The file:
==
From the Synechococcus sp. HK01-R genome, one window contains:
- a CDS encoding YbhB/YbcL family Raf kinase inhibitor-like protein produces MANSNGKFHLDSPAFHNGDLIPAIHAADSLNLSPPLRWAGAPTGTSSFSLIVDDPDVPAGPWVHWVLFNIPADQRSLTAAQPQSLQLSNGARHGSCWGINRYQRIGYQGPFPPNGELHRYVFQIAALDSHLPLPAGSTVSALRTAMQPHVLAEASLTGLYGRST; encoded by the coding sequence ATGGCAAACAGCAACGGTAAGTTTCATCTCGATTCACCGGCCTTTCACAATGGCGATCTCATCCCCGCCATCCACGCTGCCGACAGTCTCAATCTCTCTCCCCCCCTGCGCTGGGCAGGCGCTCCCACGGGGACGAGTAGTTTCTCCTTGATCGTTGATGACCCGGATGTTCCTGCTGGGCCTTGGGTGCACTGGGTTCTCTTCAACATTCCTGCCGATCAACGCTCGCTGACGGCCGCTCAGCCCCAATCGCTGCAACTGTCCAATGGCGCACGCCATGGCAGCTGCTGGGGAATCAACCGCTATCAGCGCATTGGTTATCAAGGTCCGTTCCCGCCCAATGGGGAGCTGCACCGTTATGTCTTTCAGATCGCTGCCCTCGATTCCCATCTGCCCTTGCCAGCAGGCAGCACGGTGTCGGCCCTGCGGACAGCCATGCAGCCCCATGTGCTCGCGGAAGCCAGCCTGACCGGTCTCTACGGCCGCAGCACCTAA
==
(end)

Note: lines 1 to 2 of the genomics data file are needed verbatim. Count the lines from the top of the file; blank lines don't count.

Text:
From the Synechococcus sp. HK01-R genome, one window contains:
- a CDS encoding YbhB/YbcL family Raf kinase inhibitor-like protein produces MANSNGKFHLDSPAFHNGDLIPAIHAADSLNLSPPLRWAGAPTGTSSFSLIVDDPDVPAGPWVHWVLFNIPADQRSLTAAQPQSLQLSNGARHGSCWGINRYQRIGYQGPFPPNGELHRYVFQIAALDSHLPLPAGSTVSALRTAMQPHVLAEASLTGLYGRST; encoded by the coding sequence ATGGCAAACAGCAACGGTAAGTTTCATCTCGATTCACCGGCCTTTCACAATGGCGATCTCATCCCCGCCATCCACGCTGCCGACAGTCTCAATCTCTCTCCCCCCCTGCGCTGGGCAGGCGCTCCCACGGGGACGAGTAGTTTCTCCTTGATCGTTGATGACCCGGATGTTCCTGCTGGGCCTTGGGTGCACTGGGTTCTCTTCAACATTCCTGCCGATCAACGCTCGCTGACGGCCGCTCAGCCCCAATCGCTGCAACTGTCCAATGGCGCACGCCATGGCAGCTGCTGGGGAATCAACCGCTATCAGCGCATTGGTTATCAAGGTCCGTTCCCGCCCAATGGGGAGCTGCACCGTTATGTCTTTCAGATCGCTGCCCTCGATTCCCATCTGCCCTTGCCAGCAGGCAGCACGGTGTCGGCCCTGCGGACAGCCATGCAGCCCCATGTGCTCGCGGAAGCCAGCCTGACCGGTCTCTACGGCCGCAGCACCTAA